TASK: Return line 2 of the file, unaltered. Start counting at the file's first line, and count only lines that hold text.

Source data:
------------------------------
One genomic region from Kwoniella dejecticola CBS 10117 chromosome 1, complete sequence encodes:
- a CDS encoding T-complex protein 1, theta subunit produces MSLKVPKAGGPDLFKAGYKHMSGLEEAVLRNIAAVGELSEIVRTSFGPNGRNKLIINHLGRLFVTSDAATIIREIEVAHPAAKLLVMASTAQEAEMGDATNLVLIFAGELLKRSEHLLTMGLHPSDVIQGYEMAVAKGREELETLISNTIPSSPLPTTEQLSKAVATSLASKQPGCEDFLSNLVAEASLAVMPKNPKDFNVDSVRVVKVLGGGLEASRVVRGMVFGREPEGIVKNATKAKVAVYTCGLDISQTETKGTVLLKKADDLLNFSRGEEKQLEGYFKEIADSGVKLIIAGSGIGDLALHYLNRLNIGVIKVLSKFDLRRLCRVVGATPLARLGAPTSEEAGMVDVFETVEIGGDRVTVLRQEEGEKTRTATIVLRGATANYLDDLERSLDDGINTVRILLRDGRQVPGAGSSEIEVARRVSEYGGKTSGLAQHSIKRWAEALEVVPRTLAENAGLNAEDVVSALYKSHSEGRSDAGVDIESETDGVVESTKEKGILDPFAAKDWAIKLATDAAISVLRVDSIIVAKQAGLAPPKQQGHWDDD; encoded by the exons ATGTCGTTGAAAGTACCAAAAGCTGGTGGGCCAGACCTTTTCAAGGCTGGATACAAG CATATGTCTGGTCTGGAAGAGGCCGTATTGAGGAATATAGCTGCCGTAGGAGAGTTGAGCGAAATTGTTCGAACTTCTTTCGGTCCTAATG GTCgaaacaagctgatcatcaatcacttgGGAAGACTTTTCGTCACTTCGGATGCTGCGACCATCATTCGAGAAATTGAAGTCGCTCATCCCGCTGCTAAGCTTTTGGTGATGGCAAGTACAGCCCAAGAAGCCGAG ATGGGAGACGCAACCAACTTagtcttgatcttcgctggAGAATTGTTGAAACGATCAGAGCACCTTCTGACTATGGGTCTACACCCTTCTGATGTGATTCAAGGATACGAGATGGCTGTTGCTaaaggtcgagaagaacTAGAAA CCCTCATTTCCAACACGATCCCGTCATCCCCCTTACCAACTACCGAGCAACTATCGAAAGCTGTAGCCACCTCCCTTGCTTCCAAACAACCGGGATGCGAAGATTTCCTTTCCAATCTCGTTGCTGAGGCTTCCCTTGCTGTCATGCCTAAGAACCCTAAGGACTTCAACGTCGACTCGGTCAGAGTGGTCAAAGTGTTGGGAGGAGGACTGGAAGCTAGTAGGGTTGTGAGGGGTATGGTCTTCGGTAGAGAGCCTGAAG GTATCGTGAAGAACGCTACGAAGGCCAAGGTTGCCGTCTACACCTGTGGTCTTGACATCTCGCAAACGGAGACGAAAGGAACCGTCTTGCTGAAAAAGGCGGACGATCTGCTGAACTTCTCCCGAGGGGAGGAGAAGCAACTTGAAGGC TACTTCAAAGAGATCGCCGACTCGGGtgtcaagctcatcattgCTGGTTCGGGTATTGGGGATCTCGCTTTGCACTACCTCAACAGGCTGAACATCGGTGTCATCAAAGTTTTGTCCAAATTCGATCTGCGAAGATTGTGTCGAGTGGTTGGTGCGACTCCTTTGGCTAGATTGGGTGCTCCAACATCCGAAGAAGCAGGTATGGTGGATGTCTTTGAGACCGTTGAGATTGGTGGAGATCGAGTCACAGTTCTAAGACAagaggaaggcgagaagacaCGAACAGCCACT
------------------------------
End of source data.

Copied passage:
- a CDS encoding T-complex protein 1, theta subunit produces MSLKVPKAGGPDLFKAGYKHMSGLEEAVLRNIAAVGELSEIVRTSFGPNGRNKLIINHLGRLFVTSDAATIIREIEVAHPAAKLLVMASTAQEAEMGDATNLVLIFAGELLKRSEHLLTMGLHPSDVIQGYEMAVAKGREELETLISNTIPSSPLPTTEQLSKAVATSLASKQPGCEDFLSNLVAEASLAVMPKNPKDFNVDSVRVVKVLGGGLEASRVVRGMVFGREPEGIVKNATKAKVAVYTCGLDISQTETKGTVLLKKADDLLNFSRGEEKQLEGYFKEIADSGVKLIIAGSGIGDLALHYLNRLNIGVIKVLSKFDLRRLCRVVGATPLARLGAPTSEEAGMVDVFETVEIGGDRVTVLRQEEGEKTRTATIVLRGATANYLDDLERSLDDGINTVRILLRDGRQVPGAGSSEIEVARRVSEYGGKTSGLAQHSIKRWAEALEVVPRTLAENAGLNAEDVVSALYKSHSEGRSDAGVDIESETDGVVESTKEKGILDPFAAKDWAIKLATDAAISVLRVDSIIVAKQAGLAPPKQQGHWDDD; encoded by the exons ATGTCGTTGAAAGTACCAAAAGCTGGTGGGCCAGACCTTTTCAAGGCTGGATACAAG CATATGTCTGGTCTGGAAGAGGCCGTATTGAGGAATATAGCTGCCGTAGGAGAGTTGAGCGAAATTGTTCGAACTTCTTTCGGTCCTAATG GTCgaaacaagctgatcatcaatcacttgGGAAGACTTTTCGTCACTTCGGATGCTGCGACCATCATTCGAGAAATTGAAGTCGCTCATCCCGCTGCTAAGCTTTTGGTGATGGCAAGTACAGCCCAAGAAGCCGAG ATGGGAGACGCAACCAACTTagtcttgatcttcgctggAGAATTGTTGAAACGATCAGAGCACCTTCTGACTATGGGTCTACACCCTTCTGATGTGATTCAAGGATACGAGATGGCTGTTGCTaaaggtcgagaagaacTAGAAA CCCTCATTTCCAACACGATCCCGTCATCCCCCTTACCAACTACCGAGCAACTATCGAAAGCTGTAGCCACCTCCCTTGCTTCCAAACAACCGGGATGCGAAGATTTCCTTTCCAATCTCGTTGCTGAGGCTTCCCTTGCTGTCATGCCTAAGAACCCTAAGGACTTCAACGTCGACTCGGTCAGAGTGGTCAAAGTGTTGGGAGGAGGACTGGAAGCTAGTAGGGTTGTGAGGGGTATGGTCTTCGGTAGAGAGCCTGAAG GTATCGTGAAGAACGCTACGAAGGCCAAGGTTGCCGTCTACACCTGTGGTCTTGACATCTCGCAAACGGAGACGAAAGGAACCGTCTTGCTGAAAAAGGCGGACGATCTGCTGAACTTCTCCCGAGGGGAGGAGAAGCAACTTGAAGGC TACTTCAAAGAGATCGCCGACTCGGGtgtcaagctcatcattgCTGGTTCGGGTATTGGGGATCTCGCTTTGCACTACCTCAACAGGCTGAACATCGGTGTCATCAAAGTTTTGTCCAAATTCGATCTGCGAAGATTGTGTCGAGTGGTTGGTGCGACTCCTTTGGCTAGATTGGGTGCTCCAACATCCGAAGAAGCAGGTATGGTGGATGTCTTTGAGACCGTTGAGATTGGTGGAGATCGAGTCACAGTTCTAAGACAagaggaaggcgagaagacaCGAACAGCCACT